Abstaining from politics is a personal choice


Let me admit it immediately. I’m one of those “irresponsible,” politically apathetic people.

At the age of 20, I’ve never cast a vote for political office, never registered as a voter, and never filled out a voting application. I’ve never even considered it.

Even before I turned 18, I knew I would not vote for many more years.

To be clear, I absolutely consider it my civic duty to vote.

I truly admire those who do, and especially my dedicated peers who send in for their absentee ballots and vote while at college. You have my ultimate respect.

But when it comes to my own voting, I am still staunchly uninterested.

When it comes to politics, however, I’m not quite so uninterested.

I follow the movements of each 2016 candidate closely through news outlets such as the New York Times and the Washington Post.

One of my favorite sites is Factcheck.org. Its analytical approach to politics appeals to me, and I find myself reading the page quite frequently.

So where does my voting apathy come from?

Certainly not my upbringing, my parents were always politically informed.

Every morning at home, I ate breakfast while watching the news and often discussed politics with my parents over the dinner table.

When I was eight or nine, I remember being particularly proud of myself for recalling that Colin Powell was the current Secretary of State.

I also remember watching portions of the 2008 Presidential Inauguration in school, and forming some very strong opinions about it.

The closest way I can describe my unwillingness to vote is that I feel like I’m not ready.

At 20 years old, I’ve lived in two places: rural western Massachusetts and Schenectady, NY.

I’ve always been surrounded by people a lot like me; my friends come from similar backgrounds and experienced similar opportunities in life.

I’ve never been hungry, homeless or felt unloved or hated by those closest to me.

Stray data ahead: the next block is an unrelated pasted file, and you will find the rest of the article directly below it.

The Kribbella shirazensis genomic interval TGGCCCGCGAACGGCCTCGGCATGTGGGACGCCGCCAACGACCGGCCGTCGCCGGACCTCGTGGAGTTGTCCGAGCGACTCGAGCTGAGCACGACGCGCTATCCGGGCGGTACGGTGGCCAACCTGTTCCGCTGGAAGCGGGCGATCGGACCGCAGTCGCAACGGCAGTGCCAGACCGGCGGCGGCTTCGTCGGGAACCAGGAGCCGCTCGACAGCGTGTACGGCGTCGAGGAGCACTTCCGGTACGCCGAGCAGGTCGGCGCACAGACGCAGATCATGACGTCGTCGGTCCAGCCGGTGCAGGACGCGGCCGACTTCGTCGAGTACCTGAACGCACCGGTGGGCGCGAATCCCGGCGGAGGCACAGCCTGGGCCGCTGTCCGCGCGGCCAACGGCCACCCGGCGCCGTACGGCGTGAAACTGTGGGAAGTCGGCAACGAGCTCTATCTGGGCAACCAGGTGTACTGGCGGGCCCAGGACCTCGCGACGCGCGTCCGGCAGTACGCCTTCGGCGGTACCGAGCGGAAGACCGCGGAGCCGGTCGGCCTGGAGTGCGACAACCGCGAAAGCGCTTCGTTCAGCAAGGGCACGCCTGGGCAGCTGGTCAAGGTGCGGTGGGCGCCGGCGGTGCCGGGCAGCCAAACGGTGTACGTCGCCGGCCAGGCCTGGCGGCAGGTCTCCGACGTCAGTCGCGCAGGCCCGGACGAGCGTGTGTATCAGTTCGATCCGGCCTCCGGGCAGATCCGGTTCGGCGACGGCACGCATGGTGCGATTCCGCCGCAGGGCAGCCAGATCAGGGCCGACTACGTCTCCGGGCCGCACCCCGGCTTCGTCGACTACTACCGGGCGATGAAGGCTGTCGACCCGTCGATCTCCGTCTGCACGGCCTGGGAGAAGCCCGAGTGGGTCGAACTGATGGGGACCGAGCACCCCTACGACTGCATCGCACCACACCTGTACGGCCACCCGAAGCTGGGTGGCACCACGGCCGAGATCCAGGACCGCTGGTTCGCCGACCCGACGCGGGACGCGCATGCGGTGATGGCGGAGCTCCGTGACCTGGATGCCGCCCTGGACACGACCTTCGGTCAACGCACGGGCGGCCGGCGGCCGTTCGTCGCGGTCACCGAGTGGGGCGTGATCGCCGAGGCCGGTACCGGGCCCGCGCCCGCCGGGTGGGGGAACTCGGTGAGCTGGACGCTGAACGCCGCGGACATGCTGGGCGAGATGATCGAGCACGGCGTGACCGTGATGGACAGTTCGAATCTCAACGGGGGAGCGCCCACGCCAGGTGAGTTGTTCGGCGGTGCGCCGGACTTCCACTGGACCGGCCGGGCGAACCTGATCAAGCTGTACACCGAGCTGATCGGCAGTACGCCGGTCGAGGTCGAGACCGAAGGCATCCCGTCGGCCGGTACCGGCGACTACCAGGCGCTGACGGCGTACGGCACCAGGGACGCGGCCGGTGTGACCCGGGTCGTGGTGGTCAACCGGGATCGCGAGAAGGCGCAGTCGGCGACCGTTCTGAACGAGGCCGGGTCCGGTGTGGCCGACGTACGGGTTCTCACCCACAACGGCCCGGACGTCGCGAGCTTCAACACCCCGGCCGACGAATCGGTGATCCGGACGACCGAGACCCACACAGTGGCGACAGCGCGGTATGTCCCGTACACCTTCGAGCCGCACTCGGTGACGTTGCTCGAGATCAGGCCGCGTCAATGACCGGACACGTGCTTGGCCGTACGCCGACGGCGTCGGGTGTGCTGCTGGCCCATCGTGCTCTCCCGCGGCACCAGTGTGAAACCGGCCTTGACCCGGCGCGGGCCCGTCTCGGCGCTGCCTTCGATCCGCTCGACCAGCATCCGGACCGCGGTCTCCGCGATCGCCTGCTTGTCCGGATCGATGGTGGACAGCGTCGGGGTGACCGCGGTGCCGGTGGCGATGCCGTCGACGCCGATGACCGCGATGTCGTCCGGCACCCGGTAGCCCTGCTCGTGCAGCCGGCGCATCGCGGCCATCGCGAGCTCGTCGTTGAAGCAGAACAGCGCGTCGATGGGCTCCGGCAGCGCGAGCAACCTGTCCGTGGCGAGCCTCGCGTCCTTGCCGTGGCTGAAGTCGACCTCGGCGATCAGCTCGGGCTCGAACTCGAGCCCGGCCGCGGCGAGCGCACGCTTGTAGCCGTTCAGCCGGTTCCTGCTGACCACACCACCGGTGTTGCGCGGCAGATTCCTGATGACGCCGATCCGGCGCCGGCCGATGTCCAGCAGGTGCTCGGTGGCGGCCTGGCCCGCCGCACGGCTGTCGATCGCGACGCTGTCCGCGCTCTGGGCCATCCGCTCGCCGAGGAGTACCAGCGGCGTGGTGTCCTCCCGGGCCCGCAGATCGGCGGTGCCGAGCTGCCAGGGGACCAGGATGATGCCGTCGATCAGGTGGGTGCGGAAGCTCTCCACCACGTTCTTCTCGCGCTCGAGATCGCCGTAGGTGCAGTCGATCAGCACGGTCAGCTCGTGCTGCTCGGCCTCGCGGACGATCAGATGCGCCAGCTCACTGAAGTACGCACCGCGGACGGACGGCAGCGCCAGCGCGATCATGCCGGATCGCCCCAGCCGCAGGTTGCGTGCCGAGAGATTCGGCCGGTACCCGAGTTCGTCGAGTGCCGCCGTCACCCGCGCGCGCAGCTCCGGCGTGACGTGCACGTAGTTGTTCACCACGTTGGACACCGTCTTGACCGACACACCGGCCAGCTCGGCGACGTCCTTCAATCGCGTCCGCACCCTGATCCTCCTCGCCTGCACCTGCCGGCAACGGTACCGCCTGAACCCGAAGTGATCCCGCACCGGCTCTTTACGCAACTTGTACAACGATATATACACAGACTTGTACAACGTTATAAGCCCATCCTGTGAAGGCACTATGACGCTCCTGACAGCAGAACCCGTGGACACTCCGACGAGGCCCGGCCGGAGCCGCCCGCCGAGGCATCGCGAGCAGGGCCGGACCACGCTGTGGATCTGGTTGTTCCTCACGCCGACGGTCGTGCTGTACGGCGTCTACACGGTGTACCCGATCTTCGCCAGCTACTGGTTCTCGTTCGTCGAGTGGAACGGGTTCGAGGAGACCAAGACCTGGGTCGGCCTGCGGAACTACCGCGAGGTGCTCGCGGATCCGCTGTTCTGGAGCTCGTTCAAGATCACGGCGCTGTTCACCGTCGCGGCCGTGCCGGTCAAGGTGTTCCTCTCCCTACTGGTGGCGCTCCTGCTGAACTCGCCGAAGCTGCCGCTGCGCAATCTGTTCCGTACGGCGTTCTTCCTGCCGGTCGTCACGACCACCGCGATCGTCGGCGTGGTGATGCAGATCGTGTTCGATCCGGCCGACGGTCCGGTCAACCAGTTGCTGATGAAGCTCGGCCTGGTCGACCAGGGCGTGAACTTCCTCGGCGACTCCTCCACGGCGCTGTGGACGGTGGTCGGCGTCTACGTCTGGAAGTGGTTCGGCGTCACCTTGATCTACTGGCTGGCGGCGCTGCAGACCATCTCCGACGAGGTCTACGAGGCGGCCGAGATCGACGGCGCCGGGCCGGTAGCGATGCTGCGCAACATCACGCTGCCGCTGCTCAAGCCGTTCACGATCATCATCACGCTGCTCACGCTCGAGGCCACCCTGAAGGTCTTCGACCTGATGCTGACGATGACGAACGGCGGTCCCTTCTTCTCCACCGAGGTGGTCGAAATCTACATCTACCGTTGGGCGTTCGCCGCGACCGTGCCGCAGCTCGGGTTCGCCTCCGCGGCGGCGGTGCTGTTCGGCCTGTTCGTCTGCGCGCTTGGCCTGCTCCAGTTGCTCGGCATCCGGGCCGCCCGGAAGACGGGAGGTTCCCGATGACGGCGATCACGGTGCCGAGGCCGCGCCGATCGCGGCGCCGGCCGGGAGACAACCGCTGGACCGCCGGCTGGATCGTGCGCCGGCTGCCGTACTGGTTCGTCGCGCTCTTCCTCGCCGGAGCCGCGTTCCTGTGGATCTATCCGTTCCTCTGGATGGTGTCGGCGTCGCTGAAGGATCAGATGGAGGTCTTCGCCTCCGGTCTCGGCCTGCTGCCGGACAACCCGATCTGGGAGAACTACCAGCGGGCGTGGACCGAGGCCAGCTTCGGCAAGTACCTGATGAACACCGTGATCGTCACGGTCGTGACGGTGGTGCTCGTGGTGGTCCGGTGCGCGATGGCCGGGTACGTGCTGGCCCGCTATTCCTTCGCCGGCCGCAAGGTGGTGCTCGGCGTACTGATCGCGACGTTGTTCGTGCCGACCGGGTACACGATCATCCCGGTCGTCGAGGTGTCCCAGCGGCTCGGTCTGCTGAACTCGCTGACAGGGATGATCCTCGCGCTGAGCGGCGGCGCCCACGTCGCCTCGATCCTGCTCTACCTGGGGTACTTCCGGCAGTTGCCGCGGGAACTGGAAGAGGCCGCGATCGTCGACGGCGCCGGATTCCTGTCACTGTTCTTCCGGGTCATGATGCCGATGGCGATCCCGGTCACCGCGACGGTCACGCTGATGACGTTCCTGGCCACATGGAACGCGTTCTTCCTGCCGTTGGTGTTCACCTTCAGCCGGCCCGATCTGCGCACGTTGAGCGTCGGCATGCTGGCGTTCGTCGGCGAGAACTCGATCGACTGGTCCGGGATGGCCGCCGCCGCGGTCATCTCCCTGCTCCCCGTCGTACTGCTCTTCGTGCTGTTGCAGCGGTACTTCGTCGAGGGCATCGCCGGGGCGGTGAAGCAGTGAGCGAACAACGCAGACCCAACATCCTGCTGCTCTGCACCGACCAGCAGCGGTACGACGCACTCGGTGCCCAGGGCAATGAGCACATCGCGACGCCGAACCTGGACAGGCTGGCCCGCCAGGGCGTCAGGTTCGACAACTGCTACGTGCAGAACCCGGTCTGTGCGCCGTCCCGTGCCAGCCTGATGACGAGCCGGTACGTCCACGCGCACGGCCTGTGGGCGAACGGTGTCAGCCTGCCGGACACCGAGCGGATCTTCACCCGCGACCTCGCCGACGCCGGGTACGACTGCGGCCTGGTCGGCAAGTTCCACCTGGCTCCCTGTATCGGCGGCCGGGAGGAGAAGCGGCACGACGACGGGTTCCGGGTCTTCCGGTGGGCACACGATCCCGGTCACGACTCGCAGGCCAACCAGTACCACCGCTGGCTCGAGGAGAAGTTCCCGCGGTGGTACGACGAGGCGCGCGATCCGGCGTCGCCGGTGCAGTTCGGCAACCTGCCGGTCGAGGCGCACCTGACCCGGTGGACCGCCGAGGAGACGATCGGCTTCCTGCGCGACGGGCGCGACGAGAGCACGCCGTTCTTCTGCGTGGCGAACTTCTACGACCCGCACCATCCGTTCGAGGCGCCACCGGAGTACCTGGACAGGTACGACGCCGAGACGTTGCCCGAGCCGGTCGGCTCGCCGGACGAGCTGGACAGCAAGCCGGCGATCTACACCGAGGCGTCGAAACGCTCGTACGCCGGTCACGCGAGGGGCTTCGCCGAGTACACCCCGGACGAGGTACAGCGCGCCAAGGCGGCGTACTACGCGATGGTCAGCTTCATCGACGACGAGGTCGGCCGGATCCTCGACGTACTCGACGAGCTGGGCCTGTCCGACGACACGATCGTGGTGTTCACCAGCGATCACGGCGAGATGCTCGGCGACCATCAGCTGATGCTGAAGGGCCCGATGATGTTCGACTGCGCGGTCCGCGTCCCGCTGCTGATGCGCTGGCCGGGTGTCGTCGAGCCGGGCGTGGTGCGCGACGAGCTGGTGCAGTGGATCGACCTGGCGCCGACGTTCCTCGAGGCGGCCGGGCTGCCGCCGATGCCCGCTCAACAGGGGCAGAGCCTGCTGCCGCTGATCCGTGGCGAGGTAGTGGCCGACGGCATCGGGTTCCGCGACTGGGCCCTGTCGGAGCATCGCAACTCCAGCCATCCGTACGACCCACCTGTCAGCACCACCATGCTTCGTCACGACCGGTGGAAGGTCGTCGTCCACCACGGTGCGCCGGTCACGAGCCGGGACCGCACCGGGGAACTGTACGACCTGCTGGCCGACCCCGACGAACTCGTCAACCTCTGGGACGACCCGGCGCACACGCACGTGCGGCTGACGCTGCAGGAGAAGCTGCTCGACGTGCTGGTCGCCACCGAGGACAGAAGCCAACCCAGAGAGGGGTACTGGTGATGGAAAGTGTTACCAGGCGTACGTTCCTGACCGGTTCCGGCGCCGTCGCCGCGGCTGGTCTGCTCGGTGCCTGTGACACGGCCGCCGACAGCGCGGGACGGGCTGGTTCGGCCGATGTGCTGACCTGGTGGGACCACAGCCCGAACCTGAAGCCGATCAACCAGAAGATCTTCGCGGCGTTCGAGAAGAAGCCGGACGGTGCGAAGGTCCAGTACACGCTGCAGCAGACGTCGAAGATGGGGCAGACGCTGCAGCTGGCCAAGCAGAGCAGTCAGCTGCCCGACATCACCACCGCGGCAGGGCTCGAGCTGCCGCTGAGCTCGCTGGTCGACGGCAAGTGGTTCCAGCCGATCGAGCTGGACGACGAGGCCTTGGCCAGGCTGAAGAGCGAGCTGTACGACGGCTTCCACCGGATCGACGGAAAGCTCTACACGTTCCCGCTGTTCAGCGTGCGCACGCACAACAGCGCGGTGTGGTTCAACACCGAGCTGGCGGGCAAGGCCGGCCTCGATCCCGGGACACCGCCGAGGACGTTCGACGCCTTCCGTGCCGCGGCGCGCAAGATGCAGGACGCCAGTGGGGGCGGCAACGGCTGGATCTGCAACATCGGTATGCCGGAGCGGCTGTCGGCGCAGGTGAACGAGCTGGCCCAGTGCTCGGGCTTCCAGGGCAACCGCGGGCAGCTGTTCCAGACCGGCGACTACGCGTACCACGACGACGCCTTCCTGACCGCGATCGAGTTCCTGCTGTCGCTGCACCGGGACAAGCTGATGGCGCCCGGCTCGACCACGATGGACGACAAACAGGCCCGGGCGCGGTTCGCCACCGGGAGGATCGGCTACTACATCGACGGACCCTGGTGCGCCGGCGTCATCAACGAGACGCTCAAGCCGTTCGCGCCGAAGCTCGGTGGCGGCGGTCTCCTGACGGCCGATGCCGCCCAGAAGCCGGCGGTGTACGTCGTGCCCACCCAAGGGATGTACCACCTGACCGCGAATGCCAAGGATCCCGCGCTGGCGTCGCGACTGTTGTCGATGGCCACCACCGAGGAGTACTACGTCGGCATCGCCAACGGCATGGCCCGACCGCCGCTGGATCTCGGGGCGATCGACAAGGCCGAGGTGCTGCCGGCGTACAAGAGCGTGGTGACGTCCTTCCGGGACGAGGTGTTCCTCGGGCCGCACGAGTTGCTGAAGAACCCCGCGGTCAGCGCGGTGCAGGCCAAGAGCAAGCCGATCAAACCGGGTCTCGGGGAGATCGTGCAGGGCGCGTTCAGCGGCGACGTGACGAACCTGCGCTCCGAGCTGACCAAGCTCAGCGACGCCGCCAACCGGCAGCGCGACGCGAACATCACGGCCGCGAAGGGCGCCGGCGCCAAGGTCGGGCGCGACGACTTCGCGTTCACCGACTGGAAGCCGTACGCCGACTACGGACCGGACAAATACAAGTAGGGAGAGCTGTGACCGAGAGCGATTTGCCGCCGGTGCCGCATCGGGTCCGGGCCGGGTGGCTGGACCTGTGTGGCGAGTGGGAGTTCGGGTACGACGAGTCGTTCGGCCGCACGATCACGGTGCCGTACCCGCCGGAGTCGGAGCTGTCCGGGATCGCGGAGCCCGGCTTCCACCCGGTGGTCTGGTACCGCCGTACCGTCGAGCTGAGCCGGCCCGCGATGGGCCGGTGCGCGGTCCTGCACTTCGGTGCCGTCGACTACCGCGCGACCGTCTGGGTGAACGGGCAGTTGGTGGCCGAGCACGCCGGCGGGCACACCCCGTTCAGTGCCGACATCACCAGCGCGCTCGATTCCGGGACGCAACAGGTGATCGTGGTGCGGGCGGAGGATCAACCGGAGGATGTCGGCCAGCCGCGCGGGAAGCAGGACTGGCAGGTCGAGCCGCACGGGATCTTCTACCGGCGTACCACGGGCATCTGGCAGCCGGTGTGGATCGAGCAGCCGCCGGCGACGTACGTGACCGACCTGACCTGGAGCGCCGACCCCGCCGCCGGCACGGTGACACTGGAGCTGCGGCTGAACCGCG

I’ve also never been wealthy, never had to manage a company and never felt that everything I’ve worked for is unfairly being taken away from me.

At 20 years old, I’ve seen a fraction of a fraction of a fraction of this world, and even of this country.

Based on my woefully limited experiences, I do not feel qualified to make an educated decision on what is best for this country politically.

However, do not let this opinion reflect on you.

If you’re a hardcore voter, then good for you.

If you’ve never cast a vote in your life, then that’s okay too.

But my purpose in writing this is to ask that you let me have my opinion.

This is a personal choice I’ve made — ‘personal’ referring to myself and myself alone.

I believe that young people should vote; I believe that college-age adults should have a voice in politics.

But as for this college-age adult, as for this white woman who has lived a relatively narrow, privileged life, I don’t think her voice is ready to enter the political arena.

Having made this choice after a lot of thought, I shouldn’t be made to feel guilty.

This is my choice. I’ll vote one day; I know that, but that day is a long way off.



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